When you know what other people are dealing with, it’s really not hard to pray for them. Love them even.
All of this got me thinking about our current situation here in the commonwealth. (By the way, I love that Pennsylvania is a commonwealth. It just kinda says it all.) What if people in Philadelphia started praying for people in rural PA? Not because we want to guilt-trip them into being nice to us, nor show them that we can take the moral high ground, but because we have listened to their struggles. We sincerely want the best for them, as much as we do for ourselves.
I can’t help but believe such a movement would help repair our relationships and open a path forward in a way politics never will. We are Philadelphia, after all, the City of Brotherly/Sisterly Love, and brotherhood and sisterhood don’t stop at municipal boundaries.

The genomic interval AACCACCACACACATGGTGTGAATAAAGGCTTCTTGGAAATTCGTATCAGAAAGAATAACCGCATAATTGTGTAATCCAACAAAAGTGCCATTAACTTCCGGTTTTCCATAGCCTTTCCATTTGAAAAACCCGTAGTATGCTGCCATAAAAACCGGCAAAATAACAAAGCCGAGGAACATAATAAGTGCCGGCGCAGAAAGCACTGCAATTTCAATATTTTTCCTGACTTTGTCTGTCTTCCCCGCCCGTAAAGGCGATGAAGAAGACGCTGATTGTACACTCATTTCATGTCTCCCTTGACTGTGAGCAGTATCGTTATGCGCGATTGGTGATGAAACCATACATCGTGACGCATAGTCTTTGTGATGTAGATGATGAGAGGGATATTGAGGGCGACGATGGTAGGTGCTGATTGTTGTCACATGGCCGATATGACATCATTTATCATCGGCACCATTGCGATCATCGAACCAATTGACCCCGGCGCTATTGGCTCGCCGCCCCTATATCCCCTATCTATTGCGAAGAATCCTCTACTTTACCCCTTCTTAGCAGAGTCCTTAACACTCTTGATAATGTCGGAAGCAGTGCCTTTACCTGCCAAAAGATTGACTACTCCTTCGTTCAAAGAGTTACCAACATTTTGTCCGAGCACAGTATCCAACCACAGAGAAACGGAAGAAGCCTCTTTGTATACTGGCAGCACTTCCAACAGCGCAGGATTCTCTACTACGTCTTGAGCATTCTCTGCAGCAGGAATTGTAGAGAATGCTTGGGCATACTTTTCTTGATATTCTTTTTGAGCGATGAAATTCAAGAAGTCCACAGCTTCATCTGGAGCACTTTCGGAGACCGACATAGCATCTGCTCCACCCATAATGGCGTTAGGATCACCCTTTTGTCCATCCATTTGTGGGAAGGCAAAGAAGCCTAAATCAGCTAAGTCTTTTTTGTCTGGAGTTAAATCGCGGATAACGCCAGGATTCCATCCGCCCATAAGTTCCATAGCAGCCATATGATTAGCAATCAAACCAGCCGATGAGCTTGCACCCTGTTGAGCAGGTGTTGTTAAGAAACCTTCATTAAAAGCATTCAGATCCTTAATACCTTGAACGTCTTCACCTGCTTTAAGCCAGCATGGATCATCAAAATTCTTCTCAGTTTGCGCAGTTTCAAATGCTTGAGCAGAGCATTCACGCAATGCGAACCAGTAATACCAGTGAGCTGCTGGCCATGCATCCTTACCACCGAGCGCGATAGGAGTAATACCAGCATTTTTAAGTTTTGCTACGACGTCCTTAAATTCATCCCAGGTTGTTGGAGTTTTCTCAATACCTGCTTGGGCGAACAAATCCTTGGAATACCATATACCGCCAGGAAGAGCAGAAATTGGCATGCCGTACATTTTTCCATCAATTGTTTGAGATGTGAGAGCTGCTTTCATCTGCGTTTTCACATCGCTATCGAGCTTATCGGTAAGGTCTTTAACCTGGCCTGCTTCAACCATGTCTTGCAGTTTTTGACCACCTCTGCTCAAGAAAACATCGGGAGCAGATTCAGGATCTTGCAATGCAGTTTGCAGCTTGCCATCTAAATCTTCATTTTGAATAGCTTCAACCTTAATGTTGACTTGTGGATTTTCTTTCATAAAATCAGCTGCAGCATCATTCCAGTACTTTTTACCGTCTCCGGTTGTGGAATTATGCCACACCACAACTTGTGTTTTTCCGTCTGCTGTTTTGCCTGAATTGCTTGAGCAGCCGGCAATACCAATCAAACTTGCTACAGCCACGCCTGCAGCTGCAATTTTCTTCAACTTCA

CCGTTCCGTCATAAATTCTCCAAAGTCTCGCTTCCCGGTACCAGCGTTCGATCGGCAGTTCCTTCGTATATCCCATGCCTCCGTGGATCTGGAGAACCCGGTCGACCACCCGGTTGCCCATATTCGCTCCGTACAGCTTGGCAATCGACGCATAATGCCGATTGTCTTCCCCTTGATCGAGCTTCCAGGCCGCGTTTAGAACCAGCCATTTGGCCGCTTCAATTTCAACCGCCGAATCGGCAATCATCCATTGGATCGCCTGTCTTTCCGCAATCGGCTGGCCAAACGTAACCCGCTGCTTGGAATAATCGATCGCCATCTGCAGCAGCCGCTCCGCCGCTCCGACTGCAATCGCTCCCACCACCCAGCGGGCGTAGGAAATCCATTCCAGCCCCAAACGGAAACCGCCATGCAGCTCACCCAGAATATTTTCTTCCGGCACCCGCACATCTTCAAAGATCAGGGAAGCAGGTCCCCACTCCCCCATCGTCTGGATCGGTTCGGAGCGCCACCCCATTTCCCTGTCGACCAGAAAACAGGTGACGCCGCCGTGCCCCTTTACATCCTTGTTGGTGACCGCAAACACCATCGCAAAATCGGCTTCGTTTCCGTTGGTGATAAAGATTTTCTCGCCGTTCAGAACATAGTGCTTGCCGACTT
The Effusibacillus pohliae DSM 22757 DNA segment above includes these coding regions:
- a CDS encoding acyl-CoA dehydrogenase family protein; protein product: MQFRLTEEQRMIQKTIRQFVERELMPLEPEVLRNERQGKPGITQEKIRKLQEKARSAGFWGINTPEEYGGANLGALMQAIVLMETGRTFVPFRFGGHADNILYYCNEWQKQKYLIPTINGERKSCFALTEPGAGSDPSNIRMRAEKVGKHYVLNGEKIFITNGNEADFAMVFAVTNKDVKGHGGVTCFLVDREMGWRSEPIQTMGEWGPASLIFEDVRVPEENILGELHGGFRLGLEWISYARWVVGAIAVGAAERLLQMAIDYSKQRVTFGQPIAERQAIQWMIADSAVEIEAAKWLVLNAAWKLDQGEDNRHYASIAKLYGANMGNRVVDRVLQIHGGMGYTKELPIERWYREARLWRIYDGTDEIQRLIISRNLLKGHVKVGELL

Can you imagine if congregations all over the city started a prayer movement for our rural siblings? Maybe it could be called The Philadelphia Love Experiment. Maybe we could make animosities vanish into thin air.
Somebody has to take the first step—refuse to participate in the warmongering anymore and reach out the hand of friendship. Why not us?
I also think about how Pennsylvania is known as the Keystone State. Take that in for a moment. A keystone, that one crucial stone at the top of an arch that keeps the whole structure from collapsing in on itself. It sure seems to me this tottering, torn country could use something like that.
A very famous declaration came out of Philadelphia once that completely rocked the world. We could do it again if we wanted to, but this time we wouldn’t be declaring independence. We would be honoring the reality that we are all, like it or not, interdependent.
Let’s we the people just do it.